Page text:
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Case study 6: R v. O'Loughlin

In 2001 John O’Loughlin was the first Australian to be convicted and sentenced for Aboriginal art fraud in Australia. He was charged under the Crimes Act 1900 (NSW) with several counts of obtaining a benefit by deception. The matter went to a committal hearing where O’Loughlin pleaded guilty.

John O’Loughlin had passed off certain paintings as being by Clifford Possum Tjapaltjarri, a well-known Western Desert dot painter. Now deceased, Mr Tjapaltarri is renowned for establishing the Western Desert art movement. At a gallery viewing in 1999, he announced that several paintings attributed to him were in fact not his. Those who had bought these paintings included the Museum of Contemporary Art, Sydney and the Art Gallery of New South Wales.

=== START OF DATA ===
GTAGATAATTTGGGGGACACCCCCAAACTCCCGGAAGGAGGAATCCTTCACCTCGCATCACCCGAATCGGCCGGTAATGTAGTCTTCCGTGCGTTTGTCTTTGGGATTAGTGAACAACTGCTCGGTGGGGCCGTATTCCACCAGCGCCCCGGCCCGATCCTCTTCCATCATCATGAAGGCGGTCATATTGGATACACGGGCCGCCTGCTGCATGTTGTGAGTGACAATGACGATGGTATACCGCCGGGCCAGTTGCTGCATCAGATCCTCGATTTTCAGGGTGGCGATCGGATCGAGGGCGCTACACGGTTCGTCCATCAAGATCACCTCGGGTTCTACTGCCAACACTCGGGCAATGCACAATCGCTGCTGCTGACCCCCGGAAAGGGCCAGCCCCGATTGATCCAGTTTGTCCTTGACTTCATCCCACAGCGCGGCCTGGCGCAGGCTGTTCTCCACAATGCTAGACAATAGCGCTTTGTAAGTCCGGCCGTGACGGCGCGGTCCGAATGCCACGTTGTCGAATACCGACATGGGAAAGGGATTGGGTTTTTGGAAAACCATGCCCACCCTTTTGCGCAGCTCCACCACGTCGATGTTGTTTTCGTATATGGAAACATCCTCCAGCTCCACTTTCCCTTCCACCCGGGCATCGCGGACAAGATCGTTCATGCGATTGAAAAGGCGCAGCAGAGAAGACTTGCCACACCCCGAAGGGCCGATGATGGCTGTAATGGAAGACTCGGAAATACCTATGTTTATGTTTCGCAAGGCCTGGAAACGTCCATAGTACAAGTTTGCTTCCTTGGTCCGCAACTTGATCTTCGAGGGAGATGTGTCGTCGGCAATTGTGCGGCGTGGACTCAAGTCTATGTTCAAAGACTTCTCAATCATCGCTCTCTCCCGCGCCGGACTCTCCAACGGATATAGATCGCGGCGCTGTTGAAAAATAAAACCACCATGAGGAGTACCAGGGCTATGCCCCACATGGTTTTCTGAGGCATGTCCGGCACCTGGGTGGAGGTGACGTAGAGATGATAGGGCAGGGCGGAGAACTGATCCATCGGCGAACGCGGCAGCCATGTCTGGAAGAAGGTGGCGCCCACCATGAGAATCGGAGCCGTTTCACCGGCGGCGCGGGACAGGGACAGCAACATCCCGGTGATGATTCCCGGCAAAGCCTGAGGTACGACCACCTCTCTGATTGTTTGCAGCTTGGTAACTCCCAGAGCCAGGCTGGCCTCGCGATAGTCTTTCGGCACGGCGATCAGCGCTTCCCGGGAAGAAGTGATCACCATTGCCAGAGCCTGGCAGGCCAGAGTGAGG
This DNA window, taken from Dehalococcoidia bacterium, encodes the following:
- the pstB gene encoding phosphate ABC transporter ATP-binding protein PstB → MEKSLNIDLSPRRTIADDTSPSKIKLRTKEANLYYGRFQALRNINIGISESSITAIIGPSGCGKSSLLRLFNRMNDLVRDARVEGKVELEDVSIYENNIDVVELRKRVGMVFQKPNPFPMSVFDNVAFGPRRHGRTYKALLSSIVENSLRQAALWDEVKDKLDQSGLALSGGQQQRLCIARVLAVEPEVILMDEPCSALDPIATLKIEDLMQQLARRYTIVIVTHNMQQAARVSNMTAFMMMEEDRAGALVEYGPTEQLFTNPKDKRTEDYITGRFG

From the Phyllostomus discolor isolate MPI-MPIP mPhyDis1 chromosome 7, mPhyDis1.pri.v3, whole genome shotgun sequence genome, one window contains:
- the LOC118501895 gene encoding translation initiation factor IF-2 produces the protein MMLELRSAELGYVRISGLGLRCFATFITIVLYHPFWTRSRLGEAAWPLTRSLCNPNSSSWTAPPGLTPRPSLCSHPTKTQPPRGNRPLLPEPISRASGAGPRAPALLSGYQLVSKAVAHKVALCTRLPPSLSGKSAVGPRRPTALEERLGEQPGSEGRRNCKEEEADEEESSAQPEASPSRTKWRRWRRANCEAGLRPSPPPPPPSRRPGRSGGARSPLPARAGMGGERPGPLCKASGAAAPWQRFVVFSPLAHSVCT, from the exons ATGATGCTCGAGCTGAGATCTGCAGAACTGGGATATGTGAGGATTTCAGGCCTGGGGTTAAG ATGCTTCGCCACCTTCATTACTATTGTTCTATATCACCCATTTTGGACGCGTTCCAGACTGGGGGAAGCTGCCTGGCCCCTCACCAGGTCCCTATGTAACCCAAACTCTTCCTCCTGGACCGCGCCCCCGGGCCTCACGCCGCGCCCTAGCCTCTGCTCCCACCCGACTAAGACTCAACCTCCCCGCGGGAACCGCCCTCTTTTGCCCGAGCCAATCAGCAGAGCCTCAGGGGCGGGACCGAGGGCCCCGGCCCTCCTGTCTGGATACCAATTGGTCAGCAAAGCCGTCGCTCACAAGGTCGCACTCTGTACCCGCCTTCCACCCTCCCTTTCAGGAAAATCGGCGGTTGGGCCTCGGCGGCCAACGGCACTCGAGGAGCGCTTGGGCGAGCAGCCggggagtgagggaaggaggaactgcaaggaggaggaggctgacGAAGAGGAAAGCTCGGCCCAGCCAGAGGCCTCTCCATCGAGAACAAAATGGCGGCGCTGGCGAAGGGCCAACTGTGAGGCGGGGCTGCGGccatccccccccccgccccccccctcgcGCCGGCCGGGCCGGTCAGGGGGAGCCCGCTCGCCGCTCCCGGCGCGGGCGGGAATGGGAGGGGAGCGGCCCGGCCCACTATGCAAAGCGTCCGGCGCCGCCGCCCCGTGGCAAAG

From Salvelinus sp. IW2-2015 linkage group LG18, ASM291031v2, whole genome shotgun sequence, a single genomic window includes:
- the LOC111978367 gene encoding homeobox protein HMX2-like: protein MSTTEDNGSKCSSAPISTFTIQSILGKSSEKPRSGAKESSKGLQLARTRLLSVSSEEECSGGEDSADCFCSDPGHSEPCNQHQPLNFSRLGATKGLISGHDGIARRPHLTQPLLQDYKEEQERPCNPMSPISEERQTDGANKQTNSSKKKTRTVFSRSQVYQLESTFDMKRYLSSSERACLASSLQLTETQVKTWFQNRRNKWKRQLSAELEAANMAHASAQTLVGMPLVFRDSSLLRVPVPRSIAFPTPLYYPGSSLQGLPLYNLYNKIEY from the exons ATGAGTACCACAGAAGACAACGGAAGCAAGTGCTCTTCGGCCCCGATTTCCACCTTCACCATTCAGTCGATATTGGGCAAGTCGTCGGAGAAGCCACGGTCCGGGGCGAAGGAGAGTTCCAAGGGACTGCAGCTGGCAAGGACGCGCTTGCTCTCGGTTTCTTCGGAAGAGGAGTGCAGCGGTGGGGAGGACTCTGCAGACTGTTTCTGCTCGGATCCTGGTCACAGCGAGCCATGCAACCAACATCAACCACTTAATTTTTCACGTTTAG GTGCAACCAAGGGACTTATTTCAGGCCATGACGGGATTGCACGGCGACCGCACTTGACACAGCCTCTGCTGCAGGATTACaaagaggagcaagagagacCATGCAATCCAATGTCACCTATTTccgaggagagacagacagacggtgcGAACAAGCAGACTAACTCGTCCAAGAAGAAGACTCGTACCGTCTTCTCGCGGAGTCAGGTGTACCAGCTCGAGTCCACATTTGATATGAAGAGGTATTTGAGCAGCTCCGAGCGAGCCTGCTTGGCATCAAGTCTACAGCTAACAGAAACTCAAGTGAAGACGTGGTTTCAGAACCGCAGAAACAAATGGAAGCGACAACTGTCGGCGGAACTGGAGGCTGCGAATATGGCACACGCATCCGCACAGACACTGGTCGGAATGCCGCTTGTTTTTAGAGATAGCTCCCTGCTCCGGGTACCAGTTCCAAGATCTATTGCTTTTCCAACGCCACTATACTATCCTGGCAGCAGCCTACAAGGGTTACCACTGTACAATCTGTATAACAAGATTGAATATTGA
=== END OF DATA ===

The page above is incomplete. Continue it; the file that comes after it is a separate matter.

Often disputes about authenticity turn on intellectual property, trade practices or contract law rather than criminal law. Civil proceedings are usually commenced as they permit an artist to bring the action themselves, the onus of proof is not as high (unlike criminal law) and damages can be awarded. The case of R v. O’Loughlin is unusual in being a criminal proceeding that was brought by the State against a perpetrator of art fraud.

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